Moving into a Bluesier, Funky Fall

A fall freshet of rain (almost two inches) has slaked the thirst of my drought-stressed landscape and brushed off the dust of summer. We’re in that sweet spot where the sun shines enough to ensure the oncoming chill and damp doesn’t quite over stay its welcome. Well, at least for now. And the other harbinger of Autumn? The arrival of students on the Evergreen State College campus starting Monday.

This week’s show was captured, as usual, during its original broadcast on KAOS and edited for rebroadcast on KMRE. Since returning to producing live shows in the KAOS studios in May, the campus of the Evergreen State College has been rather ghostly. Empty parking lots, an occasional distant body scurrying across the square, the quiet yet freaky noises of previously unnoticed machinery in the College Activities Building where the studio resides.

But this week, there were some stirrings. More cars in the lot, students animatedly chatting in pairs on the square and after 20 months, this four-year college appears to be coming back to life with in-person classes and activities. Next week, the studio, which has been empty every time I’ve come in for my show over the last four months, will be a lot more active. I’ll have to get used to other people working near me again.

Why this description? Well, this milieu can affect my show, even though it features music from a city over 2,600 miles away. You’ll hear a good example when I break tradition and start the first set with a song that is by Jonathan Bree a New Zealander whose song, “You’re So Cool,” is very different than what I usually play. But given that it was a request by a student who was listening as my earlier morning show was ending, I wanted to be welcoming and play the song. It was followed by good company – Clayton Doley‘s “Disbelief.” This piano-playing Aussie went to New Orleans and jammed with some of its best horn players, creating Bayou Billabong. Preservation Hall Jazz Band follows with its Cuban-influenced original “Santiago.” Before the set ends, I get back on message with The Melatauns’ “Day of Sunshine” followed by Dr. Brice Miller’s poignant yet jammin’ “You are my Sunshine.” And that’s just the first full set — which you can listen to right now by using the player above.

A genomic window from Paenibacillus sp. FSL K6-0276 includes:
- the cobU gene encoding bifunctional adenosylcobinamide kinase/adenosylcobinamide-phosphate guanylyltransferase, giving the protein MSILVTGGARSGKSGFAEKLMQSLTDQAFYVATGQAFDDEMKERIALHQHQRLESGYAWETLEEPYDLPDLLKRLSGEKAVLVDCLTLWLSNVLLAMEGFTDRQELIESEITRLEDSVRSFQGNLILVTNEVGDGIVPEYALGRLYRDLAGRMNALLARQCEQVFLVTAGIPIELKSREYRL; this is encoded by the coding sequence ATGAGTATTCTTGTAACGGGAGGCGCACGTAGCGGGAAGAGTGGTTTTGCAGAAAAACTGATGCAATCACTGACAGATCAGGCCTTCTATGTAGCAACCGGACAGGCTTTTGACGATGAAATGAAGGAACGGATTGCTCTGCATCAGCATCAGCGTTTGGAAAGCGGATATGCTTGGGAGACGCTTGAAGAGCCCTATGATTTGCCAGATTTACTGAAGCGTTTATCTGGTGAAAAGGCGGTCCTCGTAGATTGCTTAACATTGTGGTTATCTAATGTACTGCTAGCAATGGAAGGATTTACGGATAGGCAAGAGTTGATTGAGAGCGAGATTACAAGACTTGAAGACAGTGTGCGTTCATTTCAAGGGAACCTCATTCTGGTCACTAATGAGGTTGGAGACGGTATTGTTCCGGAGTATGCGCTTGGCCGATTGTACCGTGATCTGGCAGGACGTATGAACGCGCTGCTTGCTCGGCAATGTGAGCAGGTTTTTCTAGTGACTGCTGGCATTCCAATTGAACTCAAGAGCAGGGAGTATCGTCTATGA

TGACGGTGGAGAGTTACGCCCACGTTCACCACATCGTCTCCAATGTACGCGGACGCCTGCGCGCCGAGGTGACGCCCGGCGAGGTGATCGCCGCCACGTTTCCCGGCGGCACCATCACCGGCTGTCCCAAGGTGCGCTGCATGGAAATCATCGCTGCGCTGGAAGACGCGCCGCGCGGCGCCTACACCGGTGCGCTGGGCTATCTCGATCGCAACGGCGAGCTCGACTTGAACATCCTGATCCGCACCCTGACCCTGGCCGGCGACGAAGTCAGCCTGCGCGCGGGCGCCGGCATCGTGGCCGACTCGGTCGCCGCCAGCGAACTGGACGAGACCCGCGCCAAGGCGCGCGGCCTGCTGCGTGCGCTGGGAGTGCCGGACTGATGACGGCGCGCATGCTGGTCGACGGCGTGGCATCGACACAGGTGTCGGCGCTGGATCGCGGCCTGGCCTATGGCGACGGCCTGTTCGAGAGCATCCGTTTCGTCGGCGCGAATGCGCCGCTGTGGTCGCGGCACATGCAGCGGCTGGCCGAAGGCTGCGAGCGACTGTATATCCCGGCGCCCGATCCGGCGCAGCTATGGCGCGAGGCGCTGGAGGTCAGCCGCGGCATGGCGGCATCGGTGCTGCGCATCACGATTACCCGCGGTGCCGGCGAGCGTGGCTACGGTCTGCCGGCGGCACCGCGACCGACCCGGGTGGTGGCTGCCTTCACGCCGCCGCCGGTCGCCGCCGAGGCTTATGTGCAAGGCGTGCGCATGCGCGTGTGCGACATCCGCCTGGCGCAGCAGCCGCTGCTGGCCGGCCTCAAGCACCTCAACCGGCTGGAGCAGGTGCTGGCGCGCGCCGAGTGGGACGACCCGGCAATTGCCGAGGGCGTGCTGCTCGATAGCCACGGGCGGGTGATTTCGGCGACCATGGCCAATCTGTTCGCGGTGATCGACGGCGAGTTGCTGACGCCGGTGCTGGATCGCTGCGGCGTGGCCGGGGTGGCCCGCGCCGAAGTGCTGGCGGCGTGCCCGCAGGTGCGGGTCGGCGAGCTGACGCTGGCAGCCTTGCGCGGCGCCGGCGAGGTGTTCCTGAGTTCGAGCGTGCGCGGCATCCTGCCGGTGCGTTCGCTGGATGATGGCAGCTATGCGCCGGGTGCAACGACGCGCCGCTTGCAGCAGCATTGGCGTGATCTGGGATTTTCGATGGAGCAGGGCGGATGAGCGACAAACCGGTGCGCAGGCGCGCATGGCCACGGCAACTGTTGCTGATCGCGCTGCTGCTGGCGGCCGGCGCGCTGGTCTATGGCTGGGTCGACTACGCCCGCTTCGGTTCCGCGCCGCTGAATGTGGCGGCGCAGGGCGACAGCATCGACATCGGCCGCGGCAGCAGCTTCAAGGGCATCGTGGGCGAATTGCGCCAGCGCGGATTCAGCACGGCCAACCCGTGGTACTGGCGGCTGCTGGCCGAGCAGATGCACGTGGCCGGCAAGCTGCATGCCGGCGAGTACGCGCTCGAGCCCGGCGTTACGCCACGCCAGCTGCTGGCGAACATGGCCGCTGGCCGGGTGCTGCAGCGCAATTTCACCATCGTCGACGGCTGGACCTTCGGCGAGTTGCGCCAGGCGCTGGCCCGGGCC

Other show highlights include:

  • The Shiz which bills themselves as “New Orleans conscious, hippie, lesbeaux Folk-Rock and Soul”
  • A nearly 8 and half minute rendition of “Let Me Do My Thing” by The Hot 8 Brass Band — edited for radio but not to be confused with the radio version of this song which is half as long. Here’s the site to donate to help the family of bandleader Bennie Pete who died from COVID-19 earlier this month.
  • Sarah Quintana performing with a kazoo.
  • Greetings and songs by Sonny Landreth and Andrew Duhon.
  • Dozens of other great New Orleans songs.

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Seven Year Itch – Time to Move On?

Why am I still doing this show? Isn’t seven years long enough?

I’ve produced over 350 radio episodes focusing exclusively on music from New Orleans with some some well justified forays into Baton Rouge, Lafayette, Mamou and other nearby swamp lands. Perhaps its time to move?

On the plus side, the music I play is damn good. Hear for yourself when you get the player started above with my seventh anniversary show. How can you not be a fan with Theryl “Houseman” DeClouet’s opening number “You Came” as in “you came to the party.” That party stays funky with help from Walter “Wolfman” Washington, Johnny Sketch and the Dirty Notes and Flow Tribe.

My roots with New Orleans go back to the early 1960s with my Dad playing from his jazz record collection that included several from native son Pete Fountain. You’ll hear Fountain’s version of “Struttin’ with Some Barbecue” along with songs by Royal Street favorite Doreen Ketchens and Rebirth Brass Band.

Bennie Pete – a screen capture from a video on the The Hot 8 Brass Band’s website

It’s not all party though. Bennie Pete died last week at 45. As bandleader and sousaphonist for The Hot 8 Brass Band, Pete and his band has been a symbol of the city’s resilience since Hurricane Katrina. The band was featured in Spike Lee’s epic documentary on the city and the storm “When the Levees Broke” and has gone through one tragic event after another including three band member deaths to gun violence (one a shooting by New Orleans Police Department). The band’s record Tombstone was intended to put the bad shit behind them. I play the the first and last track from that release and the song “We Goin’ Make It.” Long live Bennie Pete!

As in past anniversary shows, I point to the gateway acts that have fueled my 15 year addiction to this city’s music scene. Notably, you will hear the New Orleans Nightcrawlers who grabbed my attention with their Live at the Old Point Bar. This album makes me wish I was in the Algier’s Point bar that night in 2010. On the other hand, I was there for the Radiators performance at the 2006 Jazzfest– the one right after Hurricane Katrina. You’ll hear a a great jam from that performance.

On the question that started this post, as long as I’m having fun, I see no reason to stop doing the show. What do you think?